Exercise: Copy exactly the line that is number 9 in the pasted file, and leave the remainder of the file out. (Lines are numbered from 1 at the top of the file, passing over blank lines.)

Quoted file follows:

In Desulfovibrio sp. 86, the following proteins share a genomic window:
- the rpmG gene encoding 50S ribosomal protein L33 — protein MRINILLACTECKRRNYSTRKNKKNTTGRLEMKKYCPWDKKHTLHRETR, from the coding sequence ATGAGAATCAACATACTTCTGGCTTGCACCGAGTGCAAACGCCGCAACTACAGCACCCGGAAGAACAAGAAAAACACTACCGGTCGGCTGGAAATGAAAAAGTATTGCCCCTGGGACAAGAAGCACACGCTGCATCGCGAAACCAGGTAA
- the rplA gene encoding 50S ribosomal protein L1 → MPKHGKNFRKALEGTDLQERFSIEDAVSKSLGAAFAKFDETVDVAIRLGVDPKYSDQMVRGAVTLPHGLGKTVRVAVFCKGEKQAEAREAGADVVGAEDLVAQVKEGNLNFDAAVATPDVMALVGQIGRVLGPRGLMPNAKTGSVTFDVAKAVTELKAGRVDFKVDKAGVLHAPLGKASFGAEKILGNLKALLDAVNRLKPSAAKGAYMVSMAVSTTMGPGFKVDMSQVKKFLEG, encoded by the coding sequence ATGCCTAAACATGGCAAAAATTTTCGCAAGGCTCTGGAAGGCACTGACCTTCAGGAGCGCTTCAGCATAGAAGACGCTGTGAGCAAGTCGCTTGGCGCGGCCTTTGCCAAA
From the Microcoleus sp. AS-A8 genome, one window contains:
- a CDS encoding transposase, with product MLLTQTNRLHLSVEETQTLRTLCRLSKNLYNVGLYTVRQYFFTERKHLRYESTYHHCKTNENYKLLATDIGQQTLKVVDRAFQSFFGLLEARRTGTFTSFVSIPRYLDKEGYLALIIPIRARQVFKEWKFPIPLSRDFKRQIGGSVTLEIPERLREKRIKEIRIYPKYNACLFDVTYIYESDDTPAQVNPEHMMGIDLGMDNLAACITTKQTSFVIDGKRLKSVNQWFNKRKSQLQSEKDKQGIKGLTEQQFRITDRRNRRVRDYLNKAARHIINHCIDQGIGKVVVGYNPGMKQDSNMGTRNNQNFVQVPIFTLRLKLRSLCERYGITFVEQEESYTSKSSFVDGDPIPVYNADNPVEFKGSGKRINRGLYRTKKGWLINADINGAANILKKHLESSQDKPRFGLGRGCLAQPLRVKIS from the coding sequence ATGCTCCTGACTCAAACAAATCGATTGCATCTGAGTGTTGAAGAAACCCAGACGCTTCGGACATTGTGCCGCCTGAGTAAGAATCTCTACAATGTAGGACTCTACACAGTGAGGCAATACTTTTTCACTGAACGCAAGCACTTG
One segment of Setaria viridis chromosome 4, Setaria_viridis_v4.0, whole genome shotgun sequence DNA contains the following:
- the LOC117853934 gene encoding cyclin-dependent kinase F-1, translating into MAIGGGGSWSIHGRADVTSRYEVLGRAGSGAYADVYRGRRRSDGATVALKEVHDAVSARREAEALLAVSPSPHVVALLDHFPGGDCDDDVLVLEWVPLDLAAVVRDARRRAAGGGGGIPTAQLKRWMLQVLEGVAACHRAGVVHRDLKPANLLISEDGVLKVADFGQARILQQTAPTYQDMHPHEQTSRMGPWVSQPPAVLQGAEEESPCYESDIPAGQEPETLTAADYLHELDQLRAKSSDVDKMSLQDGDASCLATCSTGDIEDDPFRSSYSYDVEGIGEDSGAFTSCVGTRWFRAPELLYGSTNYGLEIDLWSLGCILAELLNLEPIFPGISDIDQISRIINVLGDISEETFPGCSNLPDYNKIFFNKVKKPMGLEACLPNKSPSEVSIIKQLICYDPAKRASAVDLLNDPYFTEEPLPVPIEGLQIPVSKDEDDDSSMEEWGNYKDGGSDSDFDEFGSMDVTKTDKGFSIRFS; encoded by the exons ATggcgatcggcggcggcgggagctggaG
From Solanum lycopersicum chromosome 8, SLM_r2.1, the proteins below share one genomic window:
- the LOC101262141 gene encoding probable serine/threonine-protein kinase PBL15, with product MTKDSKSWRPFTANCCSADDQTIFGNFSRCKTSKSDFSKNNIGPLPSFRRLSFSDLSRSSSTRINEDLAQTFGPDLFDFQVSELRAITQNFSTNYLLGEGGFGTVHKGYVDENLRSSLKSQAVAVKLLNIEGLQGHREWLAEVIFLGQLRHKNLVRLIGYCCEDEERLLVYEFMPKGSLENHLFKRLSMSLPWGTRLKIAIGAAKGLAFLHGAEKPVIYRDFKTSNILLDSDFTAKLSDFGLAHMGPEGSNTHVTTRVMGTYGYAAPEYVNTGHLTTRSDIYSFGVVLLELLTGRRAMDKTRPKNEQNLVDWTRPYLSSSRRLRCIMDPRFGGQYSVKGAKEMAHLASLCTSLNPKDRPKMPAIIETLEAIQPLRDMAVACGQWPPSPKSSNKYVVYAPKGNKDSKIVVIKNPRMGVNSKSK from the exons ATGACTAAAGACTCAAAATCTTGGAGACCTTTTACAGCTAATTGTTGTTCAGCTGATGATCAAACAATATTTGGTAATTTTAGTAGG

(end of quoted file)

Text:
- the LOC101262141 gene encoding probable serine/threonine-protein kinase PBL15, with product MTKDSKSWRPFTANCCSADDQTIFGNFSRCKTSKSDFSKNNIGPLPSFRRLSFSDLSRSSSTRINEDLAQTFGPDLFDFQVSELRAITQNFSTNYLLGEGGFGTVHKGYVDENLRSSLKSQAVAVKLLNIEGLQGHREWLAEVIFLGQLRHKNLVRLIGYCCEDEERLLVYEFMPKGSLENHLFKRLSMSLPWGTRLKIAIGAAKGLAFLHGAEKPVIYRDFKTSNILLDSDFTAKLSDFGLAHMGPEGSNTHVTTRVMGTYGYAAPEYVNTGHLTTRSDIYSFGVVLLELLTGRRAMDKTRPKNEQNLVDWTRPYLSSSRRLRCIMDPRFGGQYSVKGAKEMAHLASLCTSLNPKDRPKMPAIIETLEAIQPLRDMAVACGQWPPSPKSSNKYVVYAPKGNKDSKIVVIKNPRMGVNSKSK from the exons ATGACTAAAGACTCAAAATCTTGGAGACCTTTTACAGCTAATTGTTGTTCAGCTGATGATCAAACAATATTTGGTAATTTTAGTAGG